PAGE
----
Suicides at The Chicago Water Tower
The famous Chicago Water Tower was designed by William W. Boyington who also designed the old Joliet Prison, the entrance to Rosehill Cemetery and the Illinois Building at the 1893 World’s Columbian Exposition.
It is the only public building that still remains that was spared by the Chicago Fire of 1871 and has become a symbol of Chicago’s tenacity and resiliency following the disaster.
The tower is 154 feet tall and was originally constructed to cover a 138 foot standpipe that created water pressure to use for firefighting and also for helping to regulate Chicago water pressure.
I have read various accounts about a “hanging man’s ghost” being seen from the windows and faces as well as lights suddenly appearing in windows where none should exist. To back up these sightings I had seen on ghost websites that the hauntings were due to a city worker who refused to evacuate the building during the fire of 1871 and rather than abandon his post he hung himself in the building to avoid being burned to death.
While that makes a great story it is not based on any factual account and I felt as though I should dismiss any claims of the water tower being haunted. That was until I stumbled across the account of two suicides from the top of the water tower in 1875 and 1881.
On October 21, 1875 a young German man by the name of Frederick Kaiser had left home after an early dinner. He had been suffering from depression from many years and was deemed a “religious maniac” by the courts and sent to the Elgin State Hospital from four months.
He returned to Chicago after a short trip with his father and returned somewhat improved. He attempted to find work as a bookkeeper, a job he held previous to his mental breakdown, and met with little success. He did not have a key to the tower but it was assumed he waited by the door until someone left. Witnesses claimed that he sat in the window for a time before jumping and that he was in the company of two men before they left him and were shocked to find that his mangled body had fallen across the walls that surround the tower at its lower levels.
A second suicide at the same location is eerily similar. On June 14, 1881, a young German man named Hugo Von Malapert was depressed due to monetary concerns although he came from a prominent family. At the bottom of the tower he met a fellow countryman by the name of Victor Gangelin.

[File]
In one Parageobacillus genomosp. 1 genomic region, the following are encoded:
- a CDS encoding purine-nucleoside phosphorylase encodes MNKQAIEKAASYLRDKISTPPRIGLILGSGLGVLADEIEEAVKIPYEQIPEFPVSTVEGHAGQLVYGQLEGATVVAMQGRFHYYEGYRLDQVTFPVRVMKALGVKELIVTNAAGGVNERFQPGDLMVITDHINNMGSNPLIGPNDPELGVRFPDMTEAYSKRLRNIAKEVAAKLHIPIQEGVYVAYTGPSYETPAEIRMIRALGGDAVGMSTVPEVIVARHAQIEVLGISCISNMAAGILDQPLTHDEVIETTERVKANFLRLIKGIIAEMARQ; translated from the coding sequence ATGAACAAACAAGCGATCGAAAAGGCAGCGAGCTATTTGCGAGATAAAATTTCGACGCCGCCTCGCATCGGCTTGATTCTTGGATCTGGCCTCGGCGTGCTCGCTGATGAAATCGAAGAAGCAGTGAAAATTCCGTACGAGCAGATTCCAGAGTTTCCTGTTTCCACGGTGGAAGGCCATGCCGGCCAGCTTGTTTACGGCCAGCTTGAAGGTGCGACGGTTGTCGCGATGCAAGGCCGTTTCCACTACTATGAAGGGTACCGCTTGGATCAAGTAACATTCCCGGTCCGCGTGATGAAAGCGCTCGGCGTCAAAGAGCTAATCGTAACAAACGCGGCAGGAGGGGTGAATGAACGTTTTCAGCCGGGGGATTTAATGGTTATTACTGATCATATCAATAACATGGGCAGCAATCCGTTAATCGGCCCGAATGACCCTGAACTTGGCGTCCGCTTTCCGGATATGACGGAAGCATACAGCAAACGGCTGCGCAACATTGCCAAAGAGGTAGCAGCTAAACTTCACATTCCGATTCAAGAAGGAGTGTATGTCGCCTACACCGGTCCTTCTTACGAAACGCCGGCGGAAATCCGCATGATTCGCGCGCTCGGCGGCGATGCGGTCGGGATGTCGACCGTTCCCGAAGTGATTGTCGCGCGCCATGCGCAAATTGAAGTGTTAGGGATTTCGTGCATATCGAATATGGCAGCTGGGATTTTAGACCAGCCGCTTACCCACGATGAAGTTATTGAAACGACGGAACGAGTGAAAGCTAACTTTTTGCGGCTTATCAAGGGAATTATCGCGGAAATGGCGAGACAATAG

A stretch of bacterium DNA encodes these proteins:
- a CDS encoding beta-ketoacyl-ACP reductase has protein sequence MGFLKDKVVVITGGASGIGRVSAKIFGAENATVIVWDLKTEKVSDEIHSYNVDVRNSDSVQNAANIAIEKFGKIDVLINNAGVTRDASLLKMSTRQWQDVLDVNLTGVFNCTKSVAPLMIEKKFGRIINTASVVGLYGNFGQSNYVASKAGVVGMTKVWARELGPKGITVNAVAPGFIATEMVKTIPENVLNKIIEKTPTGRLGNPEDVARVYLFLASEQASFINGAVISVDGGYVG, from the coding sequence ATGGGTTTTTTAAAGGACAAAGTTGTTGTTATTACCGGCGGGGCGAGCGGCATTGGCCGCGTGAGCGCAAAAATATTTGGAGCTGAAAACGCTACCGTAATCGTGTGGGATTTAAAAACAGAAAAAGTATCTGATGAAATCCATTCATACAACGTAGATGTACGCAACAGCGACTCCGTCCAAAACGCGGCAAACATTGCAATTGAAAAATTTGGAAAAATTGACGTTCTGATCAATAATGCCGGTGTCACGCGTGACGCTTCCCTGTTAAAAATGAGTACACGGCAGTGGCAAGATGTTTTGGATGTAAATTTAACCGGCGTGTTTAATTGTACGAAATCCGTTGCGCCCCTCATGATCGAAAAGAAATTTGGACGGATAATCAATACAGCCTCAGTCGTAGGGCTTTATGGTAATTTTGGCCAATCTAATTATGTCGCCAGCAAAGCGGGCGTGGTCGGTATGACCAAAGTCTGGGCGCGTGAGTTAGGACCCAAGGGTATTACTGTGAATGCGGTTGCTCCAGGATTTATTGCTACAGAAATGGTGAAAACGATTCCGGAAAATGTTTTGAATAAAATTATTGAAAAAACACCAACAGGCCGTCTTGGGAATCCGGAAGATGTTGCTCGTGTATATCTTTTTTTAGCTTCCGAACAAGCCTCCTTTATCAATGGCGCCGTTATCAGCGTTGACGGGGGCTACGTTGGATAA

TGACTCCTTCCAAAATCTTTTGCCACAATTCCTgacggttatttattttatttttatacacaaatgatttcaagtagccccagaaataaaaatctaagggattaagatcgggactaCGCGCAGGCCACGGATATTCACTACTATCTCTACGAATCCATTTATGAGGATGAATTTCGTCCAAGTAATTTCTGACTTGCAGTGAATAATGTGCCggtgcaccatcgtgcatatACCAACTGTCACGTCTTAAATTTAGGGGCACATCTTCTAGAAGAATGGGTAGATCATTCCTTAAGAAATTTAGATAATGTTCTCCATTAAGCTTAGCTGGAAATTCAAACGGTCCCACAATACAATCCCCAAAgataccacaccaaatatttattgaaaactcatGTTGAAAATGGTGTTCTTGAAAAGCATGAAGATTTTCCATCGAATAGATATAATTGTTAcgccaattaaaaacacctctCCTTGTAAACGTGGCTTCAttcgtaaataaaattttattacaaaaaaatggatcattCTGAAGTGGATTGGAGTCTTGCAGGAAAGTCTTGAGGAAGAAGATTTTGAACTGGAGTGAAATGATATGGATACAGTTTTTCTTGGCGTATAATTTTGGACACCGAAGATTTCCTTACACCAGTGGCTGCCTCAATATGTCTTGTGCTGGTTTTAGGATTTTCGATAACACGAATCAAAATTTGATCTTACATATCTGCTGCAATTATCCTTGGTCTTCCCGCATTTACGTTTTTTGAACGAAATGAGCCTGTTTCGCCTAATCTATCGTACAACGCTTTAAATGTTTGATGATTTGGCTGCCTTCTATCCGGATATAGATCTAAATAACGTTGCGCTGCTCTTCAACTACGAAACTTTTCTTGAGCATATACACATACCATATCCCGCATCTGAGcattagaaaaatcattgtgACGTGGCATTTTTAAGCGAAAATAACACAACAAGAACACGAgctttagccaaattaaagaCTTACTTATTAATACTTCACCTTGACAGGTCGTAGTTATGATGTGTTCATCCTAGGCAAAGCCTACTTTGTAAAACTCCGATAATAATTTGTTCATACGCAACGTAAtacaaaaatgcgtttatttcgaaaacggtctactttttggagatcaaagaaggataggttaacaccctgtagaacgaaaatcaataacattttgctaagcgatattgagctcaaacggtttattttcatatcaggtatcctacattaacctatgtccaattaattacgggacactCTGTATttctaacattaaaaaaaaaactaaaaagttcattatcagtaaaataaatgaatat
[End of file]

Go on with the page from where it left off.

Malapert struck up a conversation with Gangelin and after Malapert produced a key to the tower he asked Gangelin to accompany him on the walk up.
Malapert stated that he was tired of America and wished to return home. Gangelin making conversation stated that he would enjoy America more if he could find work. Malapert handed his new found friend a card and wrote the name and address of his employer, Block and Arnstein’s mirror store at 176 East Adams Street. Malapert stated that if Gangelin went there the next day to apply for a clerk’s position he was fairly sure they would have a vacancy.
As the two started back down the stairs, Malapert said that he had left something at the top and would meet him at the bottom. As Gangelin continued his descent he could hear a commotion outside. He exited the tower and was horrified that Malapert had beat him to the ground. He laid a few feet north of the parapet walls just west of the steps on the north side of the tower which meant he must have made a very great leap when leaving the window.
Gangelin saw the body lying in a deep depression caused by the impact and was bleeding profusely from the mouth and nostrils. A suicide note addressed to his former employer was found on his person in which he apologized and indicated that his father would pay his $200 in debts.
So there may just be something to the male faces that people claim to see peering out of the upper windows of Chicago’s Water Tower.